Auduino software synth

audiuno

Tinker.it has published plans for building a software synthesizer using an Arduino. The Auduino uses granular synthesis to create a truly unique sound. The grain is constructed from two triangle waves. Each one has adjustable frequency, decay rate, and the repetition rate can be changed too. The Arduino just needs five potentiometers attached to the analog inputs and an audio jack on the digital out. You don’t have to use pots; you can use anything that varies the analog input between 0 and 5 volts. A video of the device is embedded after the jump.

[via Matrixsynth]

14 thoughts on “Auduino software synth

  1. Awesome. Aside from being really cool and simple, it also serves as a nice intro into “algorithmic synthesis” for people like me. I’m going to have a lot of with this.

  2. That’s the last straw. I’m getting one of these things.

    Gonna try to build one myself first probably. Any recommendations over BatchPCB?

  3. Soon as I saw the post I loaded it on my spare arduino and bam, I gots me some funky sounds!

    The fun part about this is if you don’t pull down (or up) your analog inputs with potentiometers, they’ll flutter around based on ambient EM noise. I stuck sewing needles in my analog headers, and while touching the glass of my monitor, I could change the tone of the synth by moving my other hand near the pins! Not quite a theremin, but still pretty darn cool.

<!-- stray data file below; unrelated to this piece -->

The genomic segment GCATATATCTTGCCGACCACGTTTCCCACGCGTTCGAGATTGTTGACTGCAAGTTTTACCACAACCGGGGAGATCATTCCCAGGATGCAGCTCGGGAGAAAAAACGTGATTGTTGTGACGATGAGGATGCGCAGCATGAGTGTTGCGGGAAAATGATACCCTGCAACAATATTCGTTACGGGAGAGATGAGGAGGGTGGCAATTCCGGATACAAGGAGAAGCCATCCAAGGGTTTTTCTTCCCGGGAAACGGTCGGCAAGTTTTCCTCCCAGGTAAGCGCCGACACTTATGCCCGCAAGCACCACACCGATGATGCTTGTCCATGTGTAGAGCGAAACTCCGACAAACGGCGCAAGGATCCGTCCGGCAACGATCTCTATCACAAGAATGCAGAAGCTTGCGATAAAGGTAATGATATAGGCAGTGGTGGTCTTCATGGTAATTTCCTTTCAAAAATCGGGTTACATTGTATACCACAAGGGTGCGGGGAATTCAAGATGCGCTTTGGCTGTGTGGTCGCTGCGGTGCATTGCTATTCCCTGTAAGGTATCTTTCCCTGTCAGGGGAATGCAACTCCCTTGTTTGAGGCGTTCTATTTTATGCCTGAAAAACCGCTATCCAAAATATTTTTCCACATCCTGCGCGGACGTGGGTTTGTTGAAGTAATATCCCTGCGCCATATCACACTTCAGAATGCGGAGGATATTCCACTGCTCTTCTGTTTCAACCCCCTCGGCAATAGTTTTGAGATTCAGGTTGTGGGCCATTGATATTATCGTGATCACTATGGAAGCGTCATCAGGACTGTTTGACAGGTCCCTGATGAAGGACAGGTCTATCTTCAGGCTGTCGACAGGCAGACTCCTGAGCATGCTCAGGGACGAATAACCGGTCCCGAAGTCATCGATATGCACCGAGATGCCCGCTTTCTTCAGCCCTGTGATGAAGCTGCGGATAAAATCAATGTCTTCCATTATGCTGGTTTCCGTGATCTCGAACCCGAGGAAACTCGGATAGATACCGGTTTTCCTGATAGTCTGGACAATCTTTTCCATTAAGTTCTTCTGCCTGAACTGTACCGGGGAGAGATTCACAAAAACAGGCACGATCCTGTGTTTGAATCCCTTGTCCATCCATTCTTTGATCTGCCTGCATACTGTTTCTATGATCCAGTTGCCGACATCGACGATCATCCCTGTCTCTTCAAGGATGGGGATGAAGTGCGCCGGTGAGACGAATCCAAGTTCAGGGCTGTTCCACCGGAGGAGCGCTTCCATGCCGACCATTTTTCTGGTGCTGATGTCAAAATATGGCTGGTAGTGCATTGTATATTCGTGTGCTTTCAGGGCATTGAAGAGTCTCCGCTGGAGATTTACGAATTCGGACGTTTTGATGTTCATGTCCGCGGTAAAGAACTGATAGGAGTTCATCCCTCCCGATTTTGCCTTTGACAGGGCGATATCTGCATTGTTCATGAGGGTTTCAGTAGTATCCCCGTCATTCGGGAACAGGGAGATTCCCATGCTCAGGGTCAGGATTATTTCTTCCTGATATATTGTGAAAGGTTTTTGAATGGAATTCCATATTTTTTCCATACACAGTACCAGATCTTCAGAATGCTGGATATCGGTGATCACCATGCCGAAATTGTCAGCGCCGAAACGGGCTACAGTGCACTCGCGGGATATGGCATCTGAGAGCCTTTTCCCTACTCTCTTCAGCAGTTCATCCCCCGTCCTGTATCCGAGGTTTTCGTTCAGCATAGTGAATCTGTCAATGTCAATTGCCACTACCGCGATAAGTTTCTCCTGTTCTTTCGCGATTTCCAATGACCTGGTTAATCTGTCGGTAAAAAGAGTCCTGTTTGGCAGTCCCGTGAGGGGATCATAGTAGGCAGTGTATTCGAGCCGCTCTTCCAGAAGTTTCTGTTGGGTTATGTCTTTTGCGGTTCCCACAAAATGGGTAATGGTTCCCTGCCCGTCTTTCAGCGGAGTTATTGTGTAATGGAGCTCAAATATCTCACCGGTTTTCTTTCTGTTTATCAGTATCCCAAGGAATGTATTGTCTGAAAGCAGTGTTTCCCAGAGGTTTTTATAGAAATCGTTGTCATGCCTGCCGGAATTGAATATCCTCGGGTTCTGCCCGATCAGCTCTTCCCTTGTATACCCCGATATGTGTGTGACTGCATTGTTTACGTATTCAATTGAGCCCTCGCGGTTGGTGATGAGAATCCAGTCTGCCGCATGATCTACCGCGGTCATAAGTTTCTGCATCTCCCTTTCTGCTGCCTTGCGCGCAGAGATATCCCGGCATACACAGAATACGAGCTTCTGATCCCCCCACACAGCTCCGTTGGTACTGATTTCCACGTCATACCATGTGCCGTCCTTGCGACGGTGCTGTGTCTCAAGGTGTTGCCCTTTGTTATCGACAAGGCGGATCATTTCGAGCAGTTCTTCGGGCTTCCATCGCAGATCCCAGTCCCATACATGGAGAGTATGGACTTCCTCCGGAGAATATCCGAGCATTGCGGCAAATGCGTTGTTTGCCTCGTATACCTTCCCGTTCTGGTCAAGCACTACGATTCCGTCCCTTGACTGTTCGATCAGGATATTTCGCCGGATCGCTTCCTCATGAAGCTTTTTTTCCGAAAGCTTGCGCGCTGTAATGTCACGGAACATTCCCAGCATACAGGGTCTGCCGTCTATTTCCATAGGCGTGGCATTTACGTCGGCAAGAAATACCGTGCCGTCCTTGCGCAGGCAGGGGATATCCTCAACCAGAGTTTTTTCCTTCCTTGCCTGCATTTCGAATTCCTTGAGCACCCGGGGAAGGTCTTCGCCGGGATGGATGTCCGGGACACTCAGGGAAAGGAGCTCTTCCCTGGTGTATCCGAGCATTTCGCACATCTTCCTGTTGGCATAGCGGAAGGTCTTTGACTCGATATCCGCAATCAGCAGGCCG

If only I had the money for some real parts ;)

    And if you have a spare arduino lying around, don’t forget to check out http://blog.makezine.com/archive/arduino/

  4. @techninja
    great tip! I only have one spare potentiometer laying around so I was only making some limited sounds with the auduino and was about to put it away for a while. then i read your post and gave it a whirl. seriously strange sounds. beats the hell out of my crude bit-banging experiments

  5. Wow! Great work! This is an amazing music instrument! I am really fascinated about what somebody can do with no expensive tools and a lot of imagination. Once again: great, great work!

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